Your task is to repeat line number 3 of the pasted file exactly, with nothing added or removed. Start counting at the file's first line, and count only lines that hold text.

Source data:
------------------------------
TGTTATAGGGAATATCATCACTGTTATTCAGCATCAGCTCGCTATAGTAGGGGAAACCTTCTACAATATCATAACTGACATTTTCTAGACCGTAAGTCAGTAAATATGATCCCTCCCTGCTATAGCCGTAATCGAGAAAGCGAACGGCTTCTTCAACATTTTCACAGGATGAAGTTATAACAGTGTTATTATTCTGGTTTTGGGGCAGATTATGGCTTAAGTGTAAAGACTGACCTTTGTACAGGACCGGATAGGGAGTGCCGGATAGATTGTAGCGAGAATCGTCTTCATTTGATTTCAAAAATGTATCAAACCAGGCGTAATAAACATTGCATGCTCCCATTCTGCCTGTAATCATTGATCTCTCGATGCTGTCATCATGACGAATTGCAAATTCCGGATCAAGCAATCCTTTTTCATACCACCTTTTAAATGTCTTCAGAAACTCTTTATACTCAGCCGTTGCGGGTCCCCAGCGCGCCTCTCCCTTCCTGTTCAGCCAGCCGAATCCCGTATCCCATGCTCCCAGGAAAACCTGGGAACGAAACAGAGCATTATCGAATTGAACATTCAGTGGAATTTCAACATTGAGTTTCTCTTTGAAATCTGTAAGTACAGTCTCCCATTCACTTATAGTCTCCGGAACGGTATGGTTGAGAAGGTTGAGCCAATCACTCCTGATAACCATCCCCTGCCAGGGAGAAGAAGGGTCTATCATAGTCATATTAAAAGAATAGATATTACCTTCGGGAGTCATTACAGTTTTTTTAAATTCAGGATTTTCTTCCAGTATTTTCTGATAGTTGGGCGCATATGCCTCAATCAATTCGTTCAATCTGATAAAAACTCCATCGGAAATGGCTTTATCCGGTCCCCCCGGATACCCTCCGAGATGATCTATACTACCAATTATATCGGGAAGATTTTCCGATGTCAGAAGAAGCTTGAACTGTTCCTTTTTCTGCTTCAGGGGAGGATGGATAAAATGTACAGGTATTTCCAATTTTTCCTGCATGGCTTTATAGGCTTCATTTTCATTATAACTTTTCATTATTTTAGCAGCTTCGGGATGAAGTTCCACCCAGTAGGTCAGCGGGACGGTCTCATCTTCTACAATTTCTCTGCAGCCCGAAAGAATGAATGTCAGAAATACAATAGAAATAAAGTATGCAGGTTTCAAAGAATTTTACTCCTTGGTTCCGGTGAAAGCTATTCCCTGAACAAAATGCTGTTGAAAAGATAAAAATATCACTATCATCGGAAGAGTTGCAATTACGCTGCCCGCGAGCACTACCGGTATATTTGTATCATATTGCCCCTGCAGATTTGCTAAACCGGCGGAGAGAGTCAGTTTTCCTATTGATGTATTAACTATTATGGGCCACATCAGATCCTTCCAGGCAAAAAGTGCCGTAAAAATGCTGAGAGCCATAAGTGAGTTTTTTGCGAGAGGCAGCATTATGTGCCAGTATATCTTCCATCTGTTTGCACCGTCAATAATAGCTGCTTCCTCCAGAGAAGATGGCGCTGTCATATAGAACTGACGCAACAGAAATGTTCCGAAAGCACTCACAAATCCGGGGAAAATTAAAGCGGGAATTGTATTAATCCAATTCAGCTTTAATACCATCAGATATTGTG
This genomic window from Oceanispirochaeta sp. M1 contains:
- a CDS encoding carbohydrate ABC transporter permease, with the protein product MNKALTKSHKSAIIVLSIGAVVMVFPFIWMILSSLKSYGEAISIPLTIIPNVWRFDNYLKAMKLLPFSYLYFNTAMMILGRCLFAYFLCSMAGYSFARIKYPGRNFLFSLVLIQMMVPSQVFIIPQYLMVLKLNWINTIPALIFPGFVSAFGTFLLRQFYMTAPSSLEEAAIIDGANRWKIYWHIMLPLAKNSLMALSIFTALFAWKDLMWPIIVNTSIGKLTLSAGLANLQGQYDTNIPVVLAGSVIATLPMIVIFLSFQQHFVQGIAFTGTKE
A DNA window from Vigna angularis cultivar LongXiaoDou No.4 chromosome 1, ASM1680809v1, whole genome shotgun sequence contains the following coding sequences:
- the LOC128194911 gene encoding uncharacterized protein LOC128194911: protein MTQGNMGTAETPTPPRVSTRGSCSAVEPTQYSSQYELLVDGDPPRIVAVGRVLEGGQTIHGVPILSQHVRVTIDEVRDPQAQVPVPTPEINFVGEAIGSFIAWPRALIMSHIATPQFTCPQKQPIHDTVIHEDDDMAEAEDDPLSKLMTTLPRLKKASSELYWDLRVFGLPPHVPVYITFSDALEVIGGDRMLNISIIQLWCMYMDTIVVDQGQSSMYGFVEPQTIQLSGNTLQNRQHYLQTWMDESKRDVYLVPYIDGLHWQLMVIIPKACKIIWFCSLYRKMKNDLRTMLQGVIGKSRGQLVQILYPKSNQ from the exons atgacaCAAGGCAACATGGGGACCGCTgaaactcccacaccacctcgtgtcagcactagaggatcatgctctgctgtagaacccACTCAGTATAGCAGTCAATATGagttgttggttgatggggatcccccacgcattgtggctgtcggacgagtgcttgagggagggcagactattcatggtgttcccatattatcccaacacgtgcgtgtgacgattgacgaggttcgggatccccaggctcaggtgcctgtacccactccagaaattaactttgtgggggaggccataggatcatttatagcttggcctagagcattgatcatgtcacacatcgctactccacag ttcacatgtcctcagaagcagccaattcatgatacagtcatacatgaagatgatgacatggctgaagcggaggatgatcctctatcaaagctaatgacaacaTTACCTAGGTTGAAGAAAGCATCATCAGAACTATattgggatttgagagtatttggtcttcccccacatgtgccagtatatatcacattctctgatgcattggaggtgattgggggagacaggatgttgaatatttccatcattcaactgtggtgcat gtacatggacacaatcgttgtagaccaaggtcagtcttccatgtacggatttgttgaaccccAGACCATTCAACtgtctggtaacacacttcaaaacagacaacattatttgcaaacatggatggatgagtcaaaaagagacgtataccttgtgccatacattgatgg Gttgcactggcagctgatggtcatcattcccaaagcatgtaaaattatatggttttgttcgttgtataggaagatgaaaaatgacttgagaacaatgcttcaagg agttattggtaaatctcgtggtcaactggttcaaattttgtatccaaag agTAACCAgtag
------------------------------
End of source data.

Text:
- a CDS encoding carbohydrate ABC transporter permease, with the protein product MNKALTKSHKSAIIVLSIGAVVMVFPFIWMILSSLKSYGEAISIPLTIIPNVWRFDNYLKAMKLLPFSYLYFNTAMMILGRCLFAYFLCSMAGYSFARIKYPGRNFLFSLVLIQMMVPSQVFIIPQYLMVLKLNWINTIPALIFPGFVSAFGTFLLRQFYMTAPSSLEEAAIIDGANRWKIYWHIMLPLAKNSLMALSIFTALFAWKDLMWPIIVNTSIGKLTLSAGLANLQGQYDTNIPVVLAGSVIATLPMIVIFLSFQQHFVQGIAFTGTKE